All Posts Tagged: Flu Vaccines

Flu Complications: The Importance of Immunizations

The flu is much more than an illness that simply leaves you bedridden for a few days. In some cases, it can lead to hospitalization and even death; in fact, estimates by the Centers for Disease Control say that flu-related hospitalizations since 2010 number in the hundreds of thousands.

With numbers like those, the importance of immunizations is obvious.

What is The Flu?

Influenza is a respiratory infection that can cause moderate to severe health complications – from ear infections to pneumonia while triggering other severe issues such as inflammation of the heart and multi-organ failure. Typical flu symptoms include:

  • Fever
  • Cough
  • Sore throat
  • Muscle and body aches
  • Headaches
  • Fatigue
  • Vomiting and diarrhea, particularly in children

How Does The Flu Vaccine Work?

Flu vaccines cause antibodies to develop in the body that protect against infections caused by the disease. Vaccines are available both by injection and nasal spray, although the CDC recommends not using the nasal spray as protection against the flu in 2016-17.

There are two types of flu vaccines available, trivalent and quadrivalent. Trivalent vaccines are so named because they consist of three components, and includes a high-dose shot that’s approved for people 65 and over. Quadrivalent vaccines consist of four components.

Trivalent vaccines are considered more traditional and protect against the H1N1 and H3N2 viruses and an influenza B virus. Quadrivalent vaccines protect against an additional B virus.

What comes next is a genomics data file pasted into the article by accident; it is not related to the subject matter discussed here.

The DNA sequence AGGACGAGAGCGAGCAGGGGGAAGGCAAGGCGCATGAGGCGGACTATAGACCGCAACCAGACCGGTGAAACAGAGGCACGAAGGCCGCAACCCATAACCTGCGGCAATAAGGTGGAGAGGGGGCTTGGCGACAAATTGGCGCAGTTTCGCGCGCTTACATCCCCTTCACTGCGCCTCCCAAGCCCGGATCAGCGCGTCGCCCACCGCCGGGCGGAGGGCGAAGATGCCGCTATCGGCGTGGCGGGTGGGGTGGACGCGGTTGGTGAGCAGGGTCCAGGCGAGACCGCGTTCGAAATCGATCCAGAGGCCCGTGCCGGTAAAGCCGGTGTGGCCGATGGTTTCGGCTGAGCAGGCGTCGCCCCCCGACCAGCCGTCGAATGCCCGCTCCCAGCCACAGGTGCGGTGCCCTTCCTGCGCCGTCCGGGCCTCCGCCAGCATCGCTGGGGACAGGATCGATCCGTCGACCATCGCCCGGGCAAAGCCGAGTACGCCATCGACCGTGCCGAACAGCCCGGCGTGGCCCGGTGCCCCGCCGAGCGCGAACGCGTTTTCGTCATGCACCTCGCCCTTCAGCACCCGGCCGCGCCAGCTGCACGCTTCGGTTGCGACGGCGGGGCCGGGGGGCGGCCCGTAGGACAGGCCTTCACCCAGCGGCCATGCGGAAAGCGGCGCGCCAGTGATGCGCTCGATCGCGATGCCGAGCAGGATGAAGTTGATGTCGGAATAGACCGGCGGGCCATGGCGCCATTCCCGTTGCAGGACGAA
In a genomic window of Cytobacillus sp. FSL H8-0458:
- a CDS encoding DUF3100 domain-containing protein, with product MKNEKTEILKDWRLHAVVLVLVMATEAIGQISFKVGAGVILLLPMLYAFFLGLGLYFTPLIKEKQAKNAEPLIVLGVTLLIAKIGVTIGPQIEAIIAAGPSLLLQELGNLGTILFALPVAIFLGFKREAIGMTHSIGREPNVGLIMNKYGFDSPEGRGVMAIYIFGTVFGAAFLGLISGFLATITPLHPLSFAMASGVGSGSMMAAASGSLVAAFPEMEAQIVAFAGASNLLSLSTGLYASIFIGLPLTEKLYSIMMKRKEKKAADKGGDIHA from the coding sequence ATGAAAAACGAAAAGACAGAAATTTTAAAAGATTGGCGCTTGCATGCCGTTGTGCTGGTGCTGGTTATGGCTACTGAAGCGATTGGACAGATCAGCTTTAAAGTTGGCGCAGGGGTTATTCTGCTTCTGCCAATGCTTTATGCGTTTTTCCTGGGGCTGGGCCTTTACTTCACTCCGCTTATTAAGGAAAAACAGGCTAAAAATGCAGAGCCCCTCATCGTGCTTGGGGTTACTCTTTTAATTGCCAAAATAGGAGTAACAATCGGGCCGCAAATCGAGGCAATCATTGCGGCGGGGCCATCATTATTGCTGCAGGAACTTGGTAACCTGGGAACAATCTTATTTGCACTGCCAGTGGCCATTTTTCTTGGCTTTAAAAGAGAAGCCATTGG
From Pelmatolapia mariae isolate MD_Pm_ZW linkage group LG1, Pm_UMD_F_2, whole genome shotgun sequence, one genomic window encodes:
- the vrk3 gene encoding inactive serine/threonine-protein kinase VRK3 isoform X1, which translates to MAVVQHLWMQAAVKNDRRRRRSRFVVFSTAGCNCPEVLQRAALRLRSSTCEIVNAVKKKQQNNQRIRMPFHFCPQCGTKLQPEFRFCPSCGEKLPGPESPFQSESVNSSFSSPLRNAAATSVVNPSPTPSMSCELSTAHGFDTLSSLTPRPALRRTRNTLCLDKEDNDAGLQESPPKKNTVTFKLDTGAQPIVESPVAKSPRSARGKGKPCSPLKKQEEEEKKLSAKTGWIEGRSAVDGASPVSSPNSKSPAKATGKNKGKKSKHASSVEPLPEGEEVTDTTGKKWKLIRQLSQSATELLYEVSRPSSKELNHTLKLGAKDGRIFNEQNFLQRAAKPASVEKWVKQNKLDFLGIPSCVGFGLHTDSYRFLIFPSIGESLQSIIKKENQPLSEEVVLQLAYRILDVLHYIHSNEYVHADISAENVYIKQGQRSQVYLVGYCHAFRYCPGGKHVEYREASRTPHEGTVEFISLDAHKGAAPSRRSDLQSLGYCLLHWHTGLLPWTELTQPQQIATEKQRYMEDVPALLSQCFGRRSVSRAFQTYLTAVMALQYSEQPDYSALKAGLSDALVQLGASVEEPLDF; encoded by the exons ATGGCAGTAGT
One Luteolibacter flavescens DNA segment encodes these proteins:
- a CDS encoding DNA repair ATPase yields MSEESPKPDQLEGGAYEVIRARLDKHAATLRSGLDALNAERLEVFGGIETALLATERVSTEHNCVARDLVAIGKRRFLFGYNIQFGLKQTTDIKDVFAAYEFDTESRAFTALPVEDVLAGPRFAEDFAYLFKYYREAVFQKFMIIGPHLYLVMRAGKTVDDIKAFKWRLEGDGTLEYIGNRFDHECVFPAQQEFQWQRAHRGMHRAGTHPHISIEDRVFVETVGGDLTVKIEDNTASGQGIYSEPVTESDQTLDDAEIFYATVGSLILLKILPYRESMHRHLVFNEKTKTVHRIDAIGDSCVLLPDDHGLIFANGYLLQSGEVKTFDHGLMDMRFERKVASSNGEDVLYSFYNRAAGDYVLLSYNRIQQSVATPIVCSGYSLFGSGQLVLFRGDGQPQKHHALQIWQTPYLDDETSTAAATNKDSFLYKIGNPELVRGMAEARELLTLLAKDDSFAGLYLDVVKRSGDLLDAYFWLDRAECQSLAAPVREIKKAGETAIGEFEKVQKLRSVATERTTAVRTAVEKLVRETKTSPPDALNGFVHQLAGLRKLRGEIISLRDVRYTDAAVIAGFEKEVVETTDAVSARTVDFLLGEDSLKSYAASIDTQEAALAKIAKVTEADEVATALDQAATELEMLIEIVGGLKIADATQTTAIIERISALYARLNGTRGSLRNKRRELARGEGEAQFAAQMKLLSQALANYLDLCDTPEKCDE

Who Should Get The Flu Vaccine?

The CDC recommends that everyone six months or older should get an annual flu shot. The vaccination is important for everyone, but especially so for those who are at high risk for influenza complications – including pregnant women, older adults, and young children.

Also, certain chronic medical conditions can increase your risk of serious flu complications, such as asthma, cancer, chronic obstructive pulmonary disease and other respiratory complications, diabetes, cystic fibrosis, HIV/AIDS, obesity, and kidney or liver disease.

Why Should I Get A Flu Shot Every Year?

The flu virus changes every year, and new vaccines designed to keep with those changes are released annually. Last year’s vaccine might not protect you from this year’s virus, while antibodies produced by your immune system decline over time.

Who Shouldn’t Be Vaccinated?

You should check with your physician before getting the flu vaccine if you’re allergic to eggs (most flu vaccines contain a small amount of egg protein), or if you’ve had a severe reaction to a previous flu vaccine.

When Should I Get The Vaccine?

You should get immunized as soon after the latest flu vaccine becomes available, which is typically in early fall. But vaccinations are usually offered as long as viruses are circulating. Most flu seasons usually peak in January and even later.

The bottom line is that the flu shot is the single best way to protect yourself from the flu and potentially serious complications that come with it. And flu shots are now widely available – including at pharmacies – and don’t require an appointment.